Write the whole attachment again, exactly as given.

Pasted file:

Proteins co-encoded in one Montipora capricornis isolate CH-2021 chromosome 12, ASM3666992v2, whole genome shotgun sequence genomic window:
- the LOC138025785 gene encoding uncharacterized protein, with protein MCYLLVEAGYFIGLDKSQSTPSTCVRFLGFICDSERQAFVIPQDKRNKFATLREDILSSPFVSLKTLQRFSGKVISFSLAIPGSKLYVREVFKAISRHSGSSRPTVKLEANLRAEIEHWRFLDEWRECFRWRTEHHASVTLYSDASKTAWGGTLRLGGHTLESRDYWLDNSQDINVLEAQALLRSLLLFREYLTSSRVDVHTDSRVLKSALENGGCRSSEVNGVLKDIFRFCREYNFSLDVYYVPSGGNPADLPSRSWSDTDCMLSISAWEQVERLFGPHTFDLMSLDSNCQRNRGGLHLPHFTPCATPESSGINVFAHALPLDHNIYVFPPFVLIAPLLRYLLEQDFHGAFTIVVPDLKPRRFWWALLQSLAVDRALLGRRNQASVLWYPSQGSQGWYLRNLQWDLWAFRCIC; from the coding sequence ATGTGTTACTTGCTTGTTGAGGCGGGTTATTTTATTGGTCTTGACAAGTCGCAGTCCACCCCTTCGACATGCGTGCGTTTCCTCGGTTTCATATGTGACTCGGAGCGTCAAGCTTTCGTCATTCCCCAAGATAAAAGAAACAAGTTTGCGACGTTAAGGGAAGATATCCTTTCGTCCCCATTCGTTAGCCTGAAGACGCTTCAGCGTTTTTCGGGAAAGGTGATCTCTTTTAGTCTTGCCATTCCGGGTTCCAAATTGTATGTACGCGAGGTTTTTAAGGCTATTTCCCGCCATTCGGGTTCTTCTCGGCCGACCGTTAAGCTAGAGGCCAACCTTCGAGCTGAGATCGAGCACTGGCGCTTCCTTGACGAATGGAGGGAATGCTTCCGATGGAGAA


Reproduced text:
Proteins co-encoded in one Montipora capricornis isolate CH-2021 chromosome 12, ASM3666992v2, whole genome shotgun sequence genomic window:
- the LOC138025785 gene encoding uncharacterized protein, with protein MCYLLVEAGYFIGLDKSQSTPSTCVRFLGFICDSERQAFVIPQDKRNKFATLREDILSSPFVSLKTLQRFSGKVISFSLAIPGSKLYVREVFKAISRHSGSSRPTVKLEANLRAEIEHWRFLDEWRECFRWRTEHHASVTLYSDASKTAWGGTLRLGGHTLESRDYWLDNSQDINVLEAQALLRSLLLFREYLTSSRVDVHTDSRVLKSALENGGCRSSEVNGVLKDIFRFCREYNFSLDVYYVPSGGNPADLPSRSWSDTDCMLSISAWEQVERLFGPHTFDLMSLDSNCQRNRGGLHLPHFTPCATPESSGINVFAHALPLDHNIYVFPPFVLIAPLLRYLLEQDFHGAFTIVVPDLKPRRFWWALLQSLAVDRALLGRRNQASVLWYPSQGSQGWYLRNLQWDLWAFRCIC; from the coding sequence ATGTGTTACTTGCTTGTTGAGGCGGGTTATTTTATTGGTCTTGACAAGTCGCAGTCCACCCCTTCGACATGCGTGCGTTTCCTCGGTTTCATATGTGACTCGGAGCGTCAAGCTTTCGTCATTCCCCAAGATAAAAGAAACAAGTTTGCGACGTTAAGGGAAGATATCCTTTCGTCCCCATTCGTTAGCCTGAAGACGCTTCAGCGTTTTTCGGGAAAGGTGATCTCTTTTAGTCTTGCCATTCCGGGTTCCAAATTGTATGTACGCGAGGTTTTTAAGGCTATTTCCCGCCATTCGGGTTCTTCTCGGCCGACCGTTAAGCTAGAGGCCAACCTTCGAGCTGAGATCGAGCACTGGCGCTTCCTTGACGAATGGAGGGAATGCTTCCGATGGAGAA